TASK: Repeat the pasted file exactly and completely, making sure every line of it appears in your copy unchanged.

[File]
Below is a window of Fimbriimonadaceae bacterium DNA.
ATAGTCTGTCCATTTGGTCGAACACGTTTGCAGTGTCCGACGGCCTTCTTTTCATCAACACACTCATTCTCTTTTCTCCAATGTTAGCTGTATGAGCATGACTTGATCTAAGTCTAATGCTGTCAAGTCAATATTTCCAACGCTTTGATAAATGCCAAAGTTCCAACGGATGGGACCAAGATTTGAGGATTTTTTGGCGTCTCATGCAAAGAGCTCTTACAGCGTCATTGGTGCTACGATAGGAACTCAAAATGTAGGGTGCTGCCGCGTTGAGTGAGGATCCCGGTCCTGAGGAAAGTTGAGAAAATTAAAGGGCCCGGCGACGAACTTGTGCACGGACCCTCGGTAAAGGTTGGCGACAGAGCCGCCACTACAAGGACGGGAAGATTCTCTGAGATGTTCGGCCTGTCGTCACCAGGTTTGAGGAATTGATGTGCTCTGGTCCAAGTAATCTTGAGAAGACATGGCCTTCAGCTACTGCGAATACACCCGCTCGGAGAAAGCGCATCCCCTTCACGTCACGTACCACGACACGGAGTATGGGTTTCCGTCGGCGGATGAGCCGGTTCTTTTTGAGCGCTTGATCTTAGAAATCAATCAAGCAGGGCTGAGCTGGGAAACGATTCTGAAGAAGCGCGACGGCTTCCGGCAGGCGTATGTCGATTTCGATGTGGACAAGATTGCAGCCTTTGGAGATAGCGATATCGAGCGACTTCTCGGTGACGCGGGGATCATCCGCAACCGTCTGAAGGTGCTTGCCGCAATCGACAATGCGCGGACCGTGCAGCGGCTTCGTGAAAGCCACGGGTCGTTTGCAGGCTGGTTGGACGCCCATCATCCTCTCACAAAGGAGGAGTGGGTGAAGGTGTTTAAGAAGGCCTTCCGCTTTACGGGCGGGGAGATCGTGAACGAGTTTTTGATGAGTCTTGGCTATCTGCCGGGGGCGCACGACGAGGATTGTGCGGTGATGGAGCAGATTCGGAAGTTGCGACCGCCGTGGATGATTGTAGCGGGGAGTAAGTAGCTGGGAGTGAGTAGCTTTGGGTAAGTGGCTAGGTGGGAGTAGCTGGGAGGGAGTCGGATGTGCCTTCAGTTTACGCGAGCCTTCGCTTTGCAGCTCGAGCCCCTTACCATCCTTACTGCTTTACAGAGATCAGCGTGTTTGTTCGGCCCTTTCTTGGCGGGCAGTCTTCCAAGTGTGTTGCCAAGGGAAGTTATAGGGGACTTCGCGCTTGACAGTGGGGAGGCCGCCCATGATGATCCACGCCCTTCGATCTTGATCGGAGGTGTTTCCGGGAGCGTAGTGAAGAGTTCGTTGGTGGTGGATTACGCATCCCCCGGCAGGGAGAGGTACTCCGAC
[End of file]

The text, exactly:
Below is a window of Fimbriimonadaceae bacterium DNA.
ATAGTCTGTCCATTTGGTCGAACACGTTTGCAGTGTCCGACGGCCTTCTTTTCATCAACACACTCATTCTCTTTTCTCCAATGTTAGCTGTATGAGCATGACTTGATCTAAGTCTAATGCTGTCAAGTCAATATTTCCAACGCTTTGATAAATGCCAAAGTTCCAACGGATGGGACCAAGATTTGAGGATTTTTTGGCGTCTCATGCAAAGAGCTCTTACAGCGTCATTGGTGCTACGATAGGAACTCAAAATGTAGGGTGCTGCCGCGTTGAGTGAGGATCCCGGTCCTGAGGAAAGTTGAGAAAATTAAAGGGCCCGGCGACGAACTTGTGCACGGACCCTCGGTAAAGGTTGGCGACAGAGCCGCCACTACAAGGACGGGAAGATTCTCTGAGATGTTCGGCCTGTCGTCACCAGGTTTGAGGAATTGATGTGCTCTGGTCCAAGTAATCTTGAGAAGACATGGCCTTCAGCTACTGCGAATACACCCGCTCGGAGAAAGCGCATCCCCTTCACGTCACGTACCACGACACGGAGTATGGGTTTCCGTCGGCGGATGAGCCGGTTCTTTTTGAGCGCTTGATCTTAGAAATCAATCAAGCAGGGCTGAGCTGGGAAACGATTCTGAAGAAGCGCGACGGCTTCCGGCAGGCGTATGTCGATTTCGATGTGGACAAGATTGCAGCCTTTGGAGATAGCGATATCGAGCGACTTCTCGGTGACGCGGGGATCATCCGCAACCGTCTGAAGGTGCTTGCCGCAATCGACAATGCGCGGACCGTGCAGCGGCTTCGTGAAAGCCACGGGTCGTTTGCAGGCTGGTTGGACGCCCATCATCCTCTCACAAAGGAGGAGTGGGTGAAGGTGTTTAAGAAGGCCTTCCGCTTTACGGGCGGGGAGATCGTGAACGAGTTTTTGATGAGTCTTGGCTATCTGCCGGGGGCGCACGACGAGGATTGTGCGGTGATGGAGCAGATTCGGAAGTTGCGACCGCCGTGGATGATTGTAGCGGGGAGTAAGTAGCTGGGAGTGAGTAGCTTTGGGTAAGTGGCTAGGTGGGAGTAGCTGGGAGGGAGTCGGATGTGCCTTCAGTTTACGCGAGCCTTCGCTTTGCAGCTCGAGCCCCTTACCATCCTTACTGCTTTACAGAGATCAGCGTGTTTGTTCGGCCCTTTCTTGGCGGGCAGTCTTCCAAGTGTGTTGCCAAGGGAAGTTATAGGGGACTTCGCGCTTGACAGTGGGGAGGCCGCCCATGATGATCCACGCCCTTCGATCTTGATCGGAGGTGTTTCCGGGAGCGTAGTGAAGAGTTCGTTGGTGGTGGATTACGCATCCCCCGGCAGGGAGAGGTACTCCGAC